Listen to What They Say: Better Understand and Detect Online Misinformation with User Feedback


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How to Cite

Etienne, H., & Çelebi, O. (2023). Listen to What They Say: Better Understand and Detect Online Misinformation with User Feedback. Journal of Online Trust and Safety, 1(5).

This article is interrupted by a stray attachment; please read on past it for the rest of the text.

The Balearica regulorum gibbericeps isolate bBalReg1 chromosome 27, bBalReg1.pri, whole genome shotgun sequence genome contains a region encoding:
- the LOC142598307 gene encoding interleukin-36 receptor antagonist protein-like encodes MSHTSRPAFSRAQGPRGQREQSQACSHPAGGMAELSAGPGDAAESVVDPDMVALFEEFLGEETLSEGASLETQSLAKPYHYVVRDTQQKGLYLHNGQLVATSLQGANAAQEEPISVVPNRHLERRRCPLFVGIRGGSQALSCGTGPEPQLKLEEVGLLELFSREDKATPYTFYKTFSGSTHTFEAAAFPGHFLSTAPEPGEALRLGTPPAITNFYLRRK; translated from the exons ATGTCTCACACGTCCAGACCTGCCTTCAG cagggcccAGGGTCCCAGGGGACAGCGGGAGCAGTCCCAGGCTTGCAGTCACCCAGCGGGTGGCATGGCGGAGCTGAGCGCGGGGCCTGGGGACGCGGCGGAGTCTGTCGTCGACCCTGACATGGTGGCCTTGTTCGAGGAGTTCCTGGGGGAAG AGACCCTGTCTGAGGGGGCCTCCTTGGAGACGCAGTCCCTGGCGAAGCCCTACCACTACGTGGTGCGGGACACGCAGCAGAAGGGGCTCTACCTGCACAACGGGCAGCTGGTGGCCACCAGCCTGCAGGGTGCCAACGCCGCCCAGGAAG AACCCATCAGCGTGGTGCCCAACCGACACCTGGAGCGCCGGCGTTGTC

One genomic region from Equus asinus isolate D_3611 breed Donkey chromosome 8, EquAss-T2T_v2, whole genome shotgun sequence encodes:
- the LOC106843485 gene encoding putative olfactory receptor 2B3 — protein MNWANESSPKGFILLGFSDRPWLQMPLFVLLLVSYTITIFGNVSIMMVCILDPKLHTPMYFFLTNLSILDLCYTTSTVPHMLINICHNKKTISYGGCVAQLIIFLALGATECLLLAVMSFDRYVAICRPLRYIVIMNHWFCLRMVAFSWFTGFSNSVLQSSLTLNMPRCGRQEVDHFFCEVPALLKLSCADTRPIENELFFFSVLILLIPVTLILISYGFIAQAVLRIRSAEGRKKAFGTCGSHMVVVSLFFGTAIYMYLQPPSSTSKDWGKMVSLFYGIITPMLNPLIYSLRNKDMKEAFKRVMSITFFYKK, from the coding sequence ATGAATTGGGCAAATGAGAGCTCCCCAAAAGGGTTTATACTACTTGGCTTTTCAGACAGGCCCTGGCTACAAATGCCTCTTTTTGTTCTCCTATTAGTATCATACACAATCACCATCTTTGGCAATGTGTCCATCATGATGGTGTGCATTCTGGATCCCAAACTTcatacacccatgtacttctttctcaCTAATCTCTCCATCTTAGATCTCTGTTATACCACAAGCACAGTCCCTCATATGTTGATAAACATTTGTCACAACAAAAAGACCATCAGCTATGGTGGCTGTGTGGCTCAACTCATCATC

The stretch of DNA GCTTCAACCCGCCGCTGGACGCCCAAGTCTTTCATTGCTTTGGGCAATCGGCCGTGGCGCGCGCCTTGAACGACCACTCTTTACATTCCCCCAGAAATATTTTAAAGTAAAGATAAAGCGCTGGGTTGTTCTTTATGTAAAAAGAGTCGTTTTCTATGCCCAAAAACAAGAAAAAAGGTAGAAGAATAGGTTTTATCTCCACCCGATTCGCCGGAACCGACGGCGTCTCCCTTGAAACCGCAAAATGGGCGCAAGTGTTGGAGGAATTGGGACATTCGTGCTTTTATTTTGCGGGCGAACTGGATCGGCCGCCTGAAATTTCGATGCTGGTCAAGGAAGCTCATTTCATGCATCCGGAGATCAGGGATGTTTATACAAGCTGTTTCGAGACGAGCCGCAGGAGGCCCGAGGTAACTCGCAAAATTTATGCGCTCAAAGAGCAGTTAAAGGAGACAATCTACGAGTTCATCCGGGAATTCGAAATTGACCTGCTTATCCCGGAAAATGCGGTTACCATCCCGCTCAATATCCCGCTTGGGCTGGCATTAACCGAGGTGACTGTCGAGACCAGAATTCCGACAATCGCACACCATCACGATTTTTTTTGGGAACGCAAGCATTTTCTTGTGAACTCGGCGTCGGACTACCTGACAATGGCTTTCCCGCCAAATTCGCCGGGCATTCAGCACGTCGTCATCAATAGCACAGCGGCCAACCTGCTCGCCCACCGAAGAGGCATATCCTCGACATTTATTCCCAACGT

Social media users who report content are key allies in the management of online misinformation; however, no research has been conducted yet to understand their role and the different trends underlying their reporting activity. We suggest an original approach to studying misinformation: examining it from the reporting users’ perspective at the content-level and comparatively across regions and platforms. We propose the first classification of reported content pieces, resulting from a human review of c. 9,000 items reported on Facebook and Instagram in France, the UK, and the US in June 2020. This allows us to observe meaningful distinctions regarding misinformation propagation between countries and platforms as it significantly varies in volume, type, topic, and manipulation technique. Examining six of these techniques, we identify a novel one that is specific to Instagram US and significantly more sophisticated than others, presenting a concrete challenge for algorithmic detection and human moderation. We also identify four reporting behaviours, from which we derive four types of noise capable of explaining 55% of the inaccuracy in misinformation reporting. We finally show that breaking down the user reporting signal into a plurality of behaviours allows us to build a simple classifier trained on a small dataset with a combination of basic users-reports capable of identifying these different types of noise, thus improving the quality of the reporting signal for misinformation detection.
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